Moreover, British Columbia’s population represents much of the cultural diversity that increasingly characterizes Canadian society. As such, investing in the arts and culture sector should be a strong component of your government’s strategy to tap this inexhaustible natural resource to advance creativity, boost the economy, lead to greater social cohesion and contribute to our identity as a nation.
In this context, we are appalled to hear the extremely severe financial cuts that BC arts organizations are being hit with further to your government’s decisions, both through cuts to the budget of the BCAC and through the elimination of support from gaming grants. This is made particularly dramatic given the fact that like the rest of the arts and culture sector across the country, those organizations still have to feel the full impact of the recent recession. We are equally concerned that major policy shifts, made without consultation with the BC Arts Council, have set irresponsible and indefensible precedents.
On that front, we want to reassert the importance of the arm’s length relationship which must exist between governments, politicians and cultural granting agencies. Arts and politics do not mix well: this is why so many countries, including Canada and most provinces, have established independent Arts Councils and rely on peer jury systems as the best possible way of granting money to artists and cultural organizations. This is a characteristic of healthy democracies and remains the best way to encourage innovation and creativity in a nation. Like our colleagues in BC, we applaud Ms. Danzo’s courageous decision to resign in protest of both the drastic cuts imposed by your government and the fact that BCAC does not possess the independence normally given to such granting agencies.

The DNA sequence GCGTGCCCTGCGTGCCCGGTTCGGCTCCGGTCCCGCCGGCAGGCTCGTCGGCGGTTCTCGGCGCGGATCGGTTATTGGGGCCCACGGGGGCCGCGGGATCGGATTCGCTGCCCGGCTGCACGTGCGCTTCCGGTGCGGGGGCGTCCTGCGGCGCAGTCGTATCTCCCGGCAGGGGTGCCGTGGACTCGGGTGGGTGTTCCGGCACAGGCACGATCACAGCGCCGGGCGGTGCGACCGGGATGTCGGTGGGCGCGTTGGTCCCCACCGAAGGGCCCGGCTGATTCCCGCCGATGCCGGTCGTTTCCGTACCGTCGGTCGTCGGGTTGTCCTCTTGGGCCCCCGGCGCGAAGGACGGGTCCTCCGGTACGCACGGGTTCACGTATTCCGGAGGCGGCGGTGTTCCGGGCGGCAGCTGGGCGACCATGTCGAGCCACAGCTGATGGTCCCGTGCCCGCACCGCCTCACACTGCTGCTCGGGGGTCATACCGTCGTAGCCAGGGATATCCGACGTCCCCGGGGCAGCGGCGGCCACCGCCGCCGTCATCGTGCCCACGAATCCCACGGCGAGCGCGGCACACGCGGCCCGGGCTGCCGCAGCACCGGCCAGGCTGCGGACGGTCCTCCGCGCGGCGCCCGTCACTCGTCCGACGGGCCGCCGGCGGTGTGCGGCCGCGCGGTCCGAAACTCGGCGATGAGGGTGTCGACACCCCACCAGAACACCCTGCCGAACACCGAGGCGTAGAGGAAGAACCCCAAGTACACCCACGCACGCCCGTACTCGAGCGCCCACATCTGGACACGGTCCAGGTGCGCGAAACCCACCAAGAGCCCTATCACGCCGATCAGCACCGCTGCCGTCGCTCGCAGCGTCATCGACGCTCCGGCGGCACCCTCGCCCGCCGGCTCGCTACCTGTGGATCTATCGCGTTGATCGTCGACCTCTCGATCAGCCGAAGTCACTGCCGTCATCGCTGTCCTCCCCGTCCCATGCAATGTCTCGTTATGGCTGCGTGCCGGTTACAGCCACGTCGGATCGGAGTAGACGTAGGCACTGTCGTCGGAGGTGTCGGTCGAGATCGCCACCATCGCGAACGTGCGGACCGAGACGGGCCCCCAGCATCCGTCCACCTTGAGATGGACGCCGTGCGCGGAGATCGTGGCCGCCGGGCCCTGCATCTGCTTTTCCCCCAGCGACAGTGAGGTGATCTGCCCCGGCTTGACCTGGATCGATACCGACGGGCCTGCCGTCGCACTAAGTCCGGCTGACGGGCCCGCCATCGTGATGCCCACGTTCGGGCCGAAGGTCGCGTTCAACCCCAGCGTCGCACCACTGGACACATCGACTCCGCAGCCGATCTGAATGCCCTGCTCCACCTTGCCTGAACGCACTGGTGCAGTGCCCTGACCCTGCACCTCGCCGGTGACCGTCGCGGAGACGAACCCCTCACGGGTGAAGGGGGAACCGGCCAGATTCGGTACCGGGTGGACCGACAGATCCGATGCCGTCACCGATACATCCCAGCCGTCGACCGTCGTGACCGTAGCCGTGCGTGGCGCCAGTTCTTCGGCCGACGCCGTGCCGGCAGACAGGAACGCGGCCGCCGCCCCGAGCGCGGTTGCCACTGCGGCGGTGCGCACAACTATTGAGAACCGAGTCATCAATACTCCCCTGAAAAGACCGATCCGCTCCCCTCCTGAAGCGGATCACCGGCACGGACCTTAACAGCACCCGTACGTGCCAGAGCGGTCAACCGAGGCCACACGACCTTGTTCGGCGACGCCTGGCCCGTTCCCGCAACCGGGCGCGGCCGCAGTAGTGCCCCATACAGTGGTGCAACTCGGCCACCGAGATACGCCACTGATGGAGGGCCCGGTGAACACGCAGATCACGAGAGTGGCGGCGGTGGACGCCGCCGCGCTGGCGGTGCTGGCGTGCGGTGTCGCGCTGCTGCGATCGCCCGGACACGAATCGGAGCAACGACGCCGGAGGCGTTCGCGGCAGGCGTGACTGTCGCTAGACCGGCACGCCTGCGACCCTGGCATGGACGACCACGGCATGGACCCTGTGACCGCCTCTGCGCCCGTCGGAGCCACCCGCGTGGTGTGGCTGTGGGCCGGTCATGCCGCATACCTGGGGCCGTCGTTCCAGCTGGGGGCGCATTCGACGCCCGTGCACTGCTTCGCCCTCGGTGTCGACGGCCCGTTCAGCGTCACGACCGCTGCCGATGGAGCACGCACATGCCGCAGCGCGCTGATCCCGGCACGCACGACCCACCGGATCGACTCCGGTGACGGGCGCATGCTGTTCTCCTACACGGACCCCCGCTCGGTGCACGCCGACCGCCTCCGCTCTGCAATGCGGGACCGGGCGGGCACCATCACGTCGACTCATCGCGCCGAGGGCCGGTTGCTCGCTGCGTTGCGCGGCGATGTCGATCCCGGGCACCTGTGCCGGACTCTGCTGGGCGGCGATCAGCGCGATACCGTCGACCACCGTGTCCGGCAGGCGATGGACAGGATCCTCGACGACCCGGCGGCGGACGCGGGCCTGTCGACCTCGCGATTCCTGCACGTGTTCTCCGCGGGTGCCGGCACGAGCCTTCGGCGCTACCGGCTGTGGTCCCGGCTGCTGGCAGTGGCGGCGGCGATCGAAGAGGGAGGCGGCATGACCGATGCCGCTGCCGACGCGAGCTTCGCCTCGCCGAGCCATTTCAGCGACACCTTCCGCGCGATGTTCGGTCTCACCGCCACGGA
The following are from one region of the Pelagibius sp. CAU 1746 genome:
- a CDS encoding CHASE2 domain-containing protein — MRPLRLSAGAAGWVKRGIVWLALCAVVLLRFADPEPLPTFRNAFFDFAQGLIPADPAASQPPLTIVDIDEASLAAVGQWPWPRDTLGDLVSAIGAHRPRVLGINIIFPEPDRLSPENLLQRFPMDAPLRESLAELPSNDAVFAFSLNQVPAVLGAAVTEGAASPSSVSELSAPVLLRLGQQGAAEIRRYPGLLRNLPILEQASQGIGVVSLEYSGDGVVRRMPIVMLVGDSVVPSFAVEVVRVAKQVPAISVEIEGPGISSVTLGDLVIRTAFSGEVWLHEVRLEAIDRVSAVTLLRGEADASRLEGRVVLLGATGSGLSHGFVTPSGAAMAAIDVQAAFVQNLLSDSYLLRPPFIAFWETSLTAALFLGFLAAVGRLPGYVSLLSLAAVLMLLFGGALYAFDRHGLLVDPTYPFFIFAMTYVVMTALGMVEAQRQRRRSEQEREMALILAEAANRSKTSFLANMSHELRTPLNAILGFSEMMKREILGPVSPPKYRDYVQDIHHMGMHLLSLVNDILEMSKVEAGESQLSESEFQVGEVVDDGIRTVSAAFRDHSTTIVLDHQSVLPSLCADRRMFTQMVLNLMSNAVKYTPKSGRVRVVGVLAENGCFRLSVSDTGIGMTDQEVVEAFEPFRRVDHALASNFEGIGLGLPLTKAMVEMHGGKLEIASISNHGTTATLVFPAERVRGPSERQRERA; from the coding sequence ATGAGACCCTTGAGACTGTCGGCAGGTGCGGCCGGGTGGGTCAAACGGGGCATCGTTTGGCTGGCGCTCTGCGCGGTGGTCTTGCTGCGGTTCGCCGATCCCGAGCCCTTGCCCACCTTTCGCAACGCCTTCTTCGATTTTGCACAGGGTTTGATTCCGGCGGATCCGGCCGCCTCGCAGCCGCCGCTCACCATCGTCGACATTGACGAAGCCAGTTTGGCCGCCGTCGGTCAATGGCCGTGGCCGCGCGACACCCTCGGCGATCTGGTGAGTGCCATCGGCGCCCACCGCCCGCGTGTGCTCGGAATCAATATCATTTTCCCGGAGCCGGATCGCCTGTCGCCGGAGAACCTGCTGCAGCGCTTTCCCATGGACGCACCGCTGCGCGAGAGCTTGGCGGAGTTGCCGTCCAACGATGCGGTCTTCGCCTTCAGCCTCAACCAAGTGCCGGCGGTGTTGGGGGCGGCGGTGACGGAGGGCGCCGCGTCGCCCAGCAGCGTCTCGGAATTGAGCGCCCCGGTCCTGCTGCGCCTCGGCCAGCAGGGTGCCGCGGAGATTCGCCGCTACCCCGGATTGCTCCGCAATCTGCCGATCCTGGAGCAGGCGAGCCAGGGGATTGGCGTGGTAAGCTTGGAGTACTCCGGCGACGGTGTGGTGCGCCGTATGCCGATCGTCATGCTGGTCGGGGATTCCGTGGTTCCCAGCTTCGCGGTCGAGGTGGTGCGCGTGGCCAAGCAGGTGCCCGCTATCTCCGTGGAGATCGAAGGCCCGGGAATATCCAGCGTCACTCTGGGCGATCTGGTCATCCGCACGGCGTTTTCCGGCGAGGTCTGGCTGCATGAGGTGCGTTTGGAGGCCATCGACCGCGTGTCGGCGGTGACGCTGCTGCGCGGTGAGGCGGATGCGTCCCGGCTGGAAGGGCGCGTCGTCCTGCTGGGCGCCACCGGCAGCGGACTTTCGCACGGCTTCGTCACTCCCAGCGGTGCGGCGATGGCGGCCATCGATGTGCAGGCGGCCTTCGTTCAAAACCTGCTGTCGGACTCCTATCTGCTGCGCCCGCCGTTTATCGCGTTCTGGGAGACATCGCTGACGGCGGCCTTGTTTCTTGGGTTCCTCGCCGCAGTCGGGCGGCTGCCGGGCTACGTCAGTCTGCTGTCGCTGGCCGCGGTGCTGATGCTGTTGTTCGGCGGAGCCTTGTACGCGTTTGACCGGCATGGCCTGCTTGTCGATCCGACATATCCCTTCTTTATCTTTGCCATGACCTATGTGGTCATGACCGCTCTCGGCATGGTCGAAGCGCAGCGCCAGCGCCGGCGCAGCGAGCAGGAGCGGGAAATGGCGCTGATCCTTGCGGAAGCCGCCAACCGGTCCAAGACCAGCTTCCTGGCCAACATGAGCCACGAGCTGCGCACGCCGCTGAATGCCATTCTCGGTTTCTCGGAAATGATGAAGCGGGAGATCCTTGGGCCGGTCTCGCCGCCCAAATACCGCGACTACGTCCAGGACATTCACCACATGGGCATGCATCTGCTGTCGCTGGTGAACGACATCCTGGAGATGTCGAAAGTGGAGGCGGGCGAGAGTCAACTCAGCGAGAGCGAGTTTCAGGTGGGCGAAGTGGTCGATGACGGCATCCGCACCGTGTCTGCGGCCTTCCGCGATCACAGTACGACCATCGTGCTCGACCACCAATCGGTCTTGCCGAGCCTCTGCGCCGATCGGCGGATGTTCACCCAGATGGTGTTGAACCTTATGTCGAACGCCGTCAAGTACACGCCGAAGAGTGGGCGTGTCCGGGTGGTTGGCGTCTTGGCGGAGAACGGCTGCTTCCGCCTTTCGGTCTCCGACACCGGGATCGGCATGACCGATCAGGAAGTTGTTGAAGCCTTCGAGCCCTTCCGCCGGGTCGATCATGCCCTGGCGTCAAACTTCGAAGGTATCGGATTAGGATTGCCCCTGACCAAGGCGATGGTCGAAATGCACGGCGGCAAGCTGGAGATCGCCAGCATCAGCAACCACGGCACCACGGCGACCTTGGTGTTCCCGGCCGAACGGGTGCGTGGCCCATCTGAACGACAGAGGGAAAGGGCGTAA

For all those reasons, we find it ill-advised that provincial investments in the arts and culture sector be drastically and unfairly cut to help balance the books. With all due respect, we submit that this is a strategic error that will have negative impacts not only on tourism and economic development but also severely compromise the role your province plays in defining Canadian identity at home and abroad.